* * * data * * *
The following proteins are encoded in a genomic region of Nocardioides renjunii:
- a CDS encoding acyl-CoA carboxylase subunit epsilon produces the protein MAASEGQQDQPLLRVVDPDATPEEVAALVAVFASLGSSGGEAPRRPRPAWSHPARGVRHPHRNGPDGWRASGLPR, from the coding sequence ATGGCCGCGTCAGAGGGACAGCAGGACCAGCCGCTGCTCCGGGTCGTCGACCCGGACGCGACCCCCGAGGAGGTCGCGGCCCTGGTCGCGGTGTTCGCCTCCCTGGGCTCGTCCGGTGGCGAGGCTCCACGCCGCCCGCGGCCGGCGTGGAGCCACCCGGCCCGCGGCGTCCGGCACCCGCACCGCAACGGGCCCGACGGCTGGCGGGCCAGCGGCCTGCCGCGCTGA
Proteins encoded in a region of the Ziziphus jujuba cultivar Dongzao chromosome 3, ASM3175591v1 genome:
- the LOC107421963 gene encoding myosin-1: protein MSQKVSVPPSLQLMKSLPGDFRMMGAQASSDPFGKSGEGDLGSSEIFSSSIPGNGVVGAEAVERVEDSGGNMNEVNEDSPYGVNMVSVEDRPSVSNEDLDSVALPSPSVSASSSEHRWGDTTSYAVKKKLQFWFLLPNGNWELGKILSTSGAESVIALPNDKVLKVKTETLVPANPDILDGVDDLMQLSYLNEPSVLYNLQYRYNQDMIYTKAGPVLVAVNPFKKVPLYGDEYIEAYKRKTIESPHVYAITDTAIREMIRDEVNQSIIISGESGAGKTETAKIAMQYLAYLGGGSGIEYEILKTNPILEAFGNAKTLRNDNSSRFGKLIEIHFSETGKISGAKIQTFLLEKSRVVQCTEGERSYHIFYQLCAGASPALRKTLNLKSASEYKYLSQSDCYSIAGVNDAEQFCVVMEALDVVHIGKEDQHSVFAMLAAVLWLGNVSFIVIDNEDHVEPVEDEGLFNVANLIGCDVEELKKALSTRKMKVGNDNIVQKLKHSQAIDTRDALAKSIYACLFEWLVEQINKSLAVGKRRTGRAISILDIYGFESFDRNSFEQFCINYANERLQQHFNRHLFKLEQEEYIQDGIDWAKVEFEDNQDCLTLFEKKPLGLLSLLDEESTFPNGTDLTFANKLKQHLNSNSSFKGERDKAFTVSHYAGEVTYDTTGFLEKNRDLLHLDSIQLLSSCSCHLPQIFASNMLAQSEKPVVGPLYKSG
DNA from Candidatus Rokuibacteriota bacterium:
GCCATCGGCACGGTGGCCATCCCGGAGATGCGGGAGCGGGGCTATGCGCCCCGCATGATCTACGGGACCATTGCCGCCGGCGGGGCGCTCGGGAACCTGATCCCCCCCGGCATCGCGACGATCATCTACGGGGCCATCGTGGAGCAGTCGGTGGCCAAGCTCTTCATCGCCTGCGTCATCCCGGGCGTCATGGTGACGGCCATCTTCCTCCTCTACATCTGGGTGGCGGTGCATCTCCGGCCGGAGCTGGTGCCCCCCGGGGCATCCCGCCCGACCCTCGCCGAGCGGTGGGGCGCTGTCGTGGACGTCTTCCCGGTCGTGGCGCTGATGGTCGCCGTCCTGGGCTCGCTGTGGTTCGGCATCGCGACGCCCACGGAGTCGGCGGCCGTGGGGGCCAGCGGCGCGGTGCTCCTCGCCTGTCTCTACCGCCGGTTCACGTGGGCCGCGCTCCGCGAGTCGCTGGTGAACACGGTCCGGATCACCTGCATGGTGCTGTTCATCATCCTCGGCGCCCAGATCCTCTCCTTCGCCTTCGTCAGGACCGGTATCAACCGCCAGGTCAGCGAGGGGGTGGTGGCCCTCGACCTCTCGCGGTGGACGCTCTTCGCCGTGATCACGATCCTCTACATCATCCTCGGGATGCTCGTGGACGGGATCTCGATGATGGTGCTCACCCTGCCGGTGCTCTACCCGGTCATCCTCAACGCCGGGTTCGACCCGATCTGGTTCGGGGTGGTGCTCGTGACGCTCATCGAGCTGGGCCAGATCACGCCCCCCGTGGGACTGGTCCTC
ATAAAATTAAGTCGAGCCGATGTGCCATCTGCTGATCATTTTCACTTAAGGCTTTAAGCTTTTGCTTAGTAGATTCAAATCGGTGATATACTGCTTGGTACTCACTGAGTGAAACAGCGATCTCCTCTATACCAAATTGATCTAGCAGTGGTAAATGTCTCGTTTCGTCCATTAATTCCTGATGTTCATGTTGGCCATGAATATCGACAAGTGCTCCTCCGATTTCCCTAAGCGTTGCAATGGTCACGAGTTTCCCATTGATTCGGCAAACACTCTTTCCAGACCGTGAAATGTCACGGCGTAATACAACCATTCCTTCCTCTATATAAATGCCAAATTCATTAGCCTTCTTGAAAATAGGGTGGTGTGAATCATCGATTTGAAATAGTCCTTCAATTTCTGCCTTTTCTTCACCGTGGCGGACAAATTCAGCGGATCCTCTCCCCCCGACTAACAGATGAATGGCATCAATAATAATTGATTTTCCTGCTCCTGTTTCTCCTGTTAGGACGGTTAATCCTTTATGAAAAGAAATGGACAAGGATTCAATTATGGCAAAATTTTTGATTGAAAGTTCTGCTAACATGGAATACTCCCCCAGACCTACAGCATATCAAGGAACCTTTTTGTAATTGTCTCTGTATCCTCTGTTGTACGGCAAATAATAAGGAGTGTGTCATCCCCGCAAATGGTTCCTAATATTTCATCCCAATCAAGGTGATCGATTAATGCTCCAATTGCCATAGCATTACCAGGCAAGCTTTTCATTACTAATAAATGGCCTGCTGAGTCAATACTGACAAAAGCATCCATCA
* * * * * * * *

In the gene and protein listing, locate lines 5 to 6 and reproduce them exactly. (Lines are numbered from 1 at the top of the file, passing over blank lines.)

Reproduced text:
DNA from Candidatus Rokuibacteriota bacterium:
GCCATCGGCACGGTGGCCATCCCGGAGATGCGGGAGCGGGGCTATGCGCCCCGCATGATCTACGGGACCATTGCCGCCGGCGGGGCGCTCGGGAACCTGATCCCCCCCGGCATCGCGACGATCATCTACGGGGCCATCGTGGAGCAGTCGGTGGCCAAGCTCTTCATCGCCTGCGTCATCCCGGGCGTCATGGTGACGGCCATCTTCCTCCTCTACATCTGGGTGGCGGTGCATCTCCGGCCGGAGCTGGTGCCCCCCGGGGCATCCCGCCCGACCCTCGCCGAGCGGTGGGGCGCTGTCGTGGACGTCTTCCCGGTCGTGGCGCTGATGGTCGCCGTCCTGGGCTCGCTGTGGTTCGGCATCGCGACGCCCACGGAGTCGGCGGCCGTGGGGGCCAGCGGCGCGGTGCTCCTCGCCTGTCTCTACCGCCGGTTCACGTGGGCCGCGCTCCGCGAGTCGCTGGTGAACACGGTCCGGATCACCTGCATGGTGCTGTTCATCATCCTCGGCGCCCAGATCCTCTCCTTCGCCTTCGTCAGGACCGGTATCAACCGCCAGGTCAGCGAGGGGGTGGTGGCCCTCGACCTCTCGCGGTGGACGCTCTTCGCCGTGATCACGATCCTCTACATCATCCTCGGGATGCTCGTGGACGGGATCTCGATGATGGTGCTCACCCTGCCGGTGCTCTACCCGGTCATCCTCAACGCCGGGTTCGACCCGATCTGGTTCGGGGTGGTGCTCGTGACGCTCATCGAGCTGGGCCAGATCACGCCCCCCGTGGGACTGGTCCTC